How Twitter and chat are saving live TV. And it is more than Ask The Chancellors
For years now the accepted wisdom from broadcasters has been that live TV is becoming less and less important as viewers timeshift everything on devices like the Sky + box to watch later at their own convenience (and obviously skip all those ads). However over the last year or so a new trend has been developing which just might save live TV, and it is all down to Twitter and our innate need to share.
Last night’s Ask The Chancellors debate on Channel Four was a hugely compelling viewing experience with the three parties’ financial gurus talking tough on the economy, taxes and debt restructuring. Yet if you recorded it and watched the programme hours later you missed out on half of the reason why it was so exciting. For during the hour it was broadcast Twitter was ablaze with tweets about how the individuals were faring, what they were wearing, how they answered the questions and what the experts (and opinion polls) were saying. The debate was so popular on Twitter that the hash tag askthechancellors started trending much to the bemusement of the micro blogging tool’s hardcore US following.
And the Chancellors debate is just the beginning. The leader debates are sure to be a really exciting brawl on Twitter as die hard hacks champion their men in a bid to influence floating voters.
It isn’t just politics that is central to the new TV/Twitter alliance – there’s sport too. Wednesday sees perhaps the most eagerly awaited football match of 2010 as Arsenal take on Barcelona in the Champions League quarter final. Once again this is likely to be fascinating on Twitter with many neutrals offering really intelligent and objective insights on the game. TechDigest’s sister website TV Scoop is also teaming up with football site Whoateallthepies.tv to host a live chat around the game using some very innovative new software from Telegent Systems. There are prizes for the best commenters. The new Telegent service will also enable users to take part in quizzes and polls and even integrate their Facebook page with the TV service via Facebook Connect.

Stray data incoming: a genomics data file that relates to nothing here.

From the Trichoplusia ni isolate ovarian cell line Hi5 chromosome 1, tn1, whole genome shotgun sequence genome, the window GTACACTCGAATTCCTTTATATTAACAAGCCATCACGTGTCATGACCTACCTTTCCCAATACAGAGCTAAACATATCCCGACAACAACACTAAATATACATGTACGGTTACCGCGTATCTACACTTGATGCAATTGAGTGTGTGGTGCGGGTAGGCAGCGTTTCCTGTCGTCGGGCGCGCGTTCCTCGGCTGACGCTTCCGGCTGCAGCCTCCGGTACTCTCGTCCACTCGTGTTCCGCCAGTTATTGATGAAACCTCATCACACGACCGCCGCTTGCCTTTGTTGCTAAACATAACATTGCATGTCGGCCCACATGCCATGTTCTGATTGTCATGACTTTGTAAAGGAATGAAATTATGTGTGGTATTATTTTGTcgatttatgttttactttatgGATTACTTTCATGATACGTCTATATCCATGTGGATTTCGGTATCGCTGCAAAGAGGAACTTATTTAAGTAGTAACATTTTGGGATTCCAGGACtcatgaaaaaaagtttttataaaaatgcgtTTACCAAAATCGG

The key question is whether systems like Twitter and Telegent, along with experiments from UK broadcasters including the BBC, start impacting on mainstream TV programming? Live events like X Factor are one thing, however if people start tweeting through Coronation Street, Eastenders or Casualty it could signal a real shift away from recorded TV back to live viewing. And what about all those US imports too? There’s very real evidence that users are tweeting through programmes like Mad Men and Glee.
Ultimately I guess viewers won’t be tweeting or chatting using their laptops. Instead their TVs will have a built in chat stream so they can keep an eye on comments while watching the programmes. And it could be more than text chat too. If you want to see the reaction of you friends to a game then you’ll soon be able to communicate with them via Skype video calls on your set. Some TV makers, like Samsung, have even started offering apps for their TV sets and there are many people working on a killer integration of chat, video and live TV.
So it looks like live TV could well become a key trend for 2010. Advertisers must be rubbing their hands with delight. No more ad skipping and a whole new way to connect with audiences.
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Well said, such a person should be a good sentence, or the future will be more rampant.
Actually this has been happening for a while with BBC Question Time on Thursday nights, using the #bbcqt hashtag. By the top of the hour it is usually in the Twitter top 10 trending topics.
Some of us also stay up for #thisweek afterwards. Neither programme advertises the hashtag though, how do we get them to do that?